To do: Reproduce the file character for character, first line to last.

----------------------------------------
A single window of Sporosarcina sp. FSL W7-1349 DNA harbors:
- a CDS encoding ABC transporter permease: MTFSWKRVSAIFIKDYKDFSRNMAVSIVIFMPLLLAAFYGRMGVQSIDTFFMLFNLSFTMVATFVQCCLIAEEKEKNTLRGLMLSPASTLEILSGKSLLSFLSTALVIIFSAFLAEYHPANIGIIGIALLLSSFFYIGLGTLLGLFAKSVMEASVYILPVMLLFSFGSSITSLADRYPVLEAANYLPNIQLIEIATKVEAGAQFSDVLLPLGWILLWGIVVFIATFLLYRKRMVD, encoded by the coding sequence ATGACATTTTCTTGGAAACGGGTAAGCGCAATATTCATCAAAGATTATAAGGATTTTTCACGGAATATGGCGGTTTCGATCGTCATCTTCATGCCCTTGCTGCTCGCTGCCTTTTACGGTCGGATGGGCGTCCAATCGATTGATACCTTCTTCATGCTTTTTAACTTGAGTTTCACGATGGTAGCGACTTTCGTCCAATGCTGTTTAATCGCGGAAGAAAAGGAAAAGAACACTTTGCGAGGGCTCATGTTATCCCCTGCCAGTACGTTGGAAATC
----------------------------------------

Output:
A single window of Sporosarcina sp. FSL W7-1349 DNA harbors:
- a CDS encoding ABC transporter permease: MTFSWKRVSAIFIKDYKDFSRNMAVSIVIFMPLLLAAFYGRMGVQSIDTFFMLFNLSFTMVATFVQCCLIAEEKEKNTLRGLMLSPASTLEILSGKSLLSFLSTALVIIFSAFLAEYHPANIGIIGIALLLSSFFYIGLGTLLGLFAKSVMEASVYILPVMLLFSFGSSITSLADRYPVLEAANYLPNIQLIEIATKVEAGAQFSDVLLPLGWILLWGIVVFIATFLLYRKRMVD, encoded by the coding sequence ATGACATTTTCTTGGAAACGGGTAAGCGCAATATTCATCAAAGATTATAAGGATTTTTCACGGAATATGGCGGTTTCGATCGTCATCTTCATGCCCTTGCTGCTCGCTGCCTTTTACGGTCGGATGGGCGTCCAATCGATTGATACCTTCTTCATGCTTTTTAACTTGAGTTTCACGATGGTAGCGACTTTCGTCCAATGCTGTTTAATCGCGGAAGAAAAGGAAAAGAACACTTTGCGAGGGCTCATGTTATCCCCTGCCAGTACGTTGGAAATC